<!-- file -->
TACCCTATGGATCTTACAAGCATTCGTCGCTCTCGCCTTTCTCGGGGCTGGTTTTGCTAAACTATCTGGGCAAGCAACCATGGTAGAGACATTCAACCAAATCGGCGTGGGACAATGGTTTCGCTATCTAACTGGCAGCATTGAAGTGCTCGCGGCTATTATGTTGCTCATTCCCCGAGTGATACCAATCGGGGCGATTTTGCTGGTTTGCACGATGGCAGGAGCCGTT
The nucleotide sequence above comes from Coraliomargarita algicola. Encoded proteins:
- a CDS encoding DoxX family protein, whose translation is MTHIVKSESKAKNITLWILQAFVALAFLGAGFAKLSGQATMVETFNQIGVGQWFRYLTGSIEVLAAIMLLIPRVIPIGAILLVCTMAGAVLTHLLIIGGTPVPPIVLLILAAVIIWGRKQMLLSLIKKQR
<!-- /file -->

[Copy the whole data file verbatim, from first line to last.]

TACCCTATGGATCTTACAAGCATTCGTCGCTCTCGCCTTTCTCGGGGCTGGTTTTGCTAAACTATCTGGGCAAGCAACCATGGTAGAGACATTCAACCAAATCGGCGTGGGACAATGGTTTCGCTATCTAACTGGCAGCATTGAAGTGCTCGCGGCTATTATGTTGCTCATTCCCCGAGTGATACCAATCGGGGCGATTTTGCTGGTTTGCACGATGGCAGGAGCCGTT
The nucleotide sequence above comes from Coraliomargarita algicola. Encoded proteins:
- a CDS encoding DoxX family protein, whose translation is MTHIVKSESKAKNITLWILQAFVALAFLGAGFAKLSGQATMVETFNQIGVGQWFRYLTGSIEVLAAIMLLIPRVIPIGAILLVCTMAGAVLTHLLIIGGTPVPPIVLLILAAVIIWGRKQMLLSLIKKQR